"The Chinese built a very large telescope near Beijing that can take light spectra of objects in the sky to measure the distance of the galaxies or the age or the compositions of the stars," said Olszewski. "It's the biggest telescope of that kind in the world right now."

Before using their new telescope, astronomers at the National Astronomical Observatory of China need detailed digital images of the area of sky they want to investigate – images that can be taken with the 90Prime camera on the 90-inch UA telescope on Kitt Peak.

"They need these pictures to decide what objects to observe," said Olszewski. The digital images show objects in several different colors of light. Based on how bright the objects appear in the different colors, astronomers can predict whether the objects are stars, distant galaxies or other objects, and can decide which objects are worth investigating more closely.

While the 90-inch telescope on Kitt Peak had been used to take many of the type of digital images that the Chinese astronomers needed, it was in need of some repair. "Ninety-prime was built between 1998 to 2003," said Olszewski. "The detectors that were in it were very experimental, and over time they degraded."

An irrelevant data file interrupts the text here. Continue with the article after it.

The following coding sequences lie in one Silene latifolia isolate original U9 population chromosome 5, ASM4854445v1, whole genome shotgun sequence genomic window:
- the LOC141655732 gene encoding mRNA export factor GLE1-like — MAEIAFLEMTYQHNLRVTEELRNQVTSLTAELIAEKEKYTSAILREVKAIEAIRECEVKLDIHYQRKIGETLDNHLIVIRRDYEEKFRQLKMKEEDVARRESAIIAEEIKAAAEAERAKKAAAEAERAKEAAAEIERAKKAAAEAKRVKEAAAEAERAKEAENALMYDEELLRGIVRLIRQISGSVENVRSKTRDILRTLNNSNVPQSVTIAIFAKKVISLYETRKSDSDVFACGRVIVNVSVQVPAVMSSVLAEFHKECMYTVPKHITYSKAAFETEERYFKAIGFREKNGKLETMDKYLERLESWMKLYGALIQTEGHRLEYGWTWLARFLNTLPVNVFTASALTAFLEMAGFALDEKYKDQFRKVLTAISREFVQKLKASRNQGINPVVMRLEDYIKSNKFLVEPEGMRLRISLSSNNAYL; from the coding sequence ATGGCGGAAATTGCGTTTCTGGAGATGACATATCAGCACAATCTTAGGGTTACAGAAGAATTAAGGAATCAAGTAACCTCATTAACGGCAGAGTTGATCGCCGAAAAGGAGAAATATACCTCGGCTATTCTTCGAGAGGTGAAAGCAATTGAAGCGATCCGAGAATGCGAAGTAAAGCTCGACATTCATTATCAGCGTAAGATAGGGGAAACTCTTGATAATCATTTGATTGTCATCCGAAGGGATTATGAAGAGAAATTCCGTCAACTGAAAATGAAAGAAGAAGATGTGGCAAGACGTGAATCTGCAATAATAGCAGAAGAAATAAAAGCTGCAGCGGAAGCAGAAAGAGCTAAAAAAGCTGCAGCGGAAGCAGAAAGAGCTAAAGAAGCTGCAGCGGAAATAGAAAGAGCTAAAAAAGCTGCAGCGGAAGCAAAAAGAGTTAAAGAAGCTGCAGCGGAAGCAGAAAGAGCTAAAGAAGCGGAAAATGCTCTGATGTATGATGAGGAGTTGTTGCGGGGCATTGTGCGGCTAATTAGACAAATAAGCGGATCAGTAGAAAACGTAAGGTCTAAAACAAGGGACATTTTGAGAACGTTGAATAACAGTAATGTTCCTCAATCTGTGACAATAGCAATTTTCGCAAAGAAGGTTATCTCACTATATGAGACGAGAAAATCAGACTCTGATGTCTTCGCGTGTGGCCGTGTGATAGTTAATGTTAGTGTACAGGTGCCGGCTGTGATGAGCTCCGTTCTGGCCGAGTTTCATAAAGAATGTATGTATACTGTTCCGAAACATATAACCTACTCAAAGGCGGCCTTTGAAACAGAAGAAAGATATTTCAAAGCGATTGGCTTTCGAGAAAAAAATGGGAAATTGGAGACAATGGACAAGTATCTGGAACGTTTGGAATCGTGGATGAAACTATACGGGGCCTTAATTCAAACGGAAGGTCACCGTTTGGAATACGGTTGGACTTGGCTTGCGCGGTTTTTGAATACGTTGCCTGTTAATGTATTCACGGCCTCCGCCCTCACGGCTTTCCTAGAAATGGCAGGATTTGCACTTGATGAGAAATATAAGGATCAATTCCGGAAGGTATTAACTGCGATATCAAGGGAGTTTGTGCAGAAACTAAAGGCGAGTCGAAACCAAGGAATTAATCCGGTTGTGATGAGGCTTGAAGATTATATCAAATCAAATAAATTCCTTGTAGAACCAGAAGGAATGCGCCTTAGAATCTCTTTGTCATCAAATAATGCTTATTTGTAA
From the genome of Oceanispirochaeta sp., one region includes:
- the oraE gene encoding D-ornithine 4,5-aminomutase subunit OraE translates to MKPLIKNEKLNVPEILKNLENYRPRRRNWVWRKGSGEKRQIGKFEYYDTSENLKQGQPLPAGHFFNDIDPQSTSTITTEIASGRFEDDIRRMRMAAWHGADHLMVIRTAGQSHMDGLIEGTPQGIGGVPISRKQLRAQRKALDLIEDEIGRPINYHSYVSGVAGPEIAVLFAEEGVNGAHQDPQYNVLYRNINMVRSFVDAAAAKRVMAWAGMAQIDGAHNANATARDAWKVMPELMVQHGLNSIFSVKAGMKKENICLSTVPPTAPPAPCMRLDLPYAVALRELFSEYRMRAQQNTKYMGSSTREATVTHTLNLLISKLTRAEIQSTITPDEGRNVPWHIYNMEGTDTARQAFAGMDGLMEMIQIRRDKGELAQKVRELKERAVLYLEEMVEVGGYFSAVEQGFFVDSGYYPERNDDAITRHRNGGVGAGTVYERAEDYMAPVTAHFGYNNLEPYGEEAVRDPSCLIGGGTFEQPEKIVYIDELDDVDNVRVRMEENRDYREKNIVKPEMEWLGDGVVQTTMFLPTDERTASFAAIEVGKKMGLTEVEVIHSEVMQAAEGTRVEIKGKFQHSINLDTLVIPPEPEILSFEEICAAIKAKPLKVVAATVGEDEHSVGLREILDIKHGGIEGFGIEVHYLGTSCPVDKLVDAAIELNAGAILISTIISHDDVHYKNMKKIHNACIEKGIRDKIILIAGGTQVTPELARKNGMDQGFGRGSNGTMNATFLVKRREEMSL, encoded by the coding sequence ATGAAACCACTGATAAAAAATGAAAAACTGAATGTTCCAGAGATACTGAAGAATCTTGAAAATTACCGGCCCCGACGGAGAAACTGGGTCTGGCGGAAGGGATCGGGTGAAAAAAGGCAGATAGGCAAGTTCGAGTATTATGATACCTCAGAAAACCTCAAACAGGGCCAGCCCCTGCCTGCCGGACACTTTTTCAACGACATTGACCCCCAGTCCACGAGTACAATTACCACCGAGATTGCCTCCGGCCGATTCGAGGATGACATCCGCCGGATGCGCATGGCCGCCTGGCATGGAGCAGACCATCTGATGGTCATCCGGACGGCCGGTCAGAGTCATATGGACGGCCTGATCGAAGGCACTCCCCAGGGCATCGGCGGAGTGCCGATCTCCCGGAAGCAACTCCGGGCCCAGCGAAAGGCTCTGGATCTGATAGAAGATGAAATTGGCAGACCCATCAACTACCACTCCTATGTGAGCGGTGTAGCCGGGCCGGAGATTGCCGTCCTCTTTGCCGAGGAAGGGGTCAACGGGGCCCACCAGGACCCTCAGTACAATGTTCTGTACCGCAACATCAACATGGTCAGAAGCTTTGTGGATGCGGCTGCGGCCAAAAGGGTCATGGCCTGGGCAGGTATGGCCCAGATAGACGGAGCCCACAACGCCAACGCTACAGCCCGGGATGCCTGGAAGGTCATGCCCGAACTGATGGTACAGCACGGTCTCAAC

UA astronomy professor Xiaohui Fan was attending a conference in China when the question arose about what to do when the new Chinese telescope was finished. The astronomers mentioned the need for specialized digital images in order to use the new telescope.

"I thought: We have a telescope, we have a camera that in principle can be used," said Fan. "And the people in China thought that might be interesting to collaborate on. That's how it started. They had a need to support the national facility by using a very large camera to take digital pictures."

"And we had a need to refurbish our camera," said Olszewski.

The UA and Chinese astronomers worked out a trade: the Chinese would gain access to the Kitt Peak telescope to take the digital images of the sky that they required, and in return they would contribute to the upkeep of the telescope and the refurbishment of the 90Prime camera.

"They get access to a certain number of nights as a result of their contributions to the refurbishment of the camera and the operation of the telescope," said Fan.

"They get seven or eight nights every dark of the moon in September, October, November and December, which is when their objects are visible," said Olszewski. "Dark of the moon" refers to the time of month around new moon, when the sky is darkest. This is the best time for the astronomers to take images of the sky, because the moon's light does not interfere with the image exposures.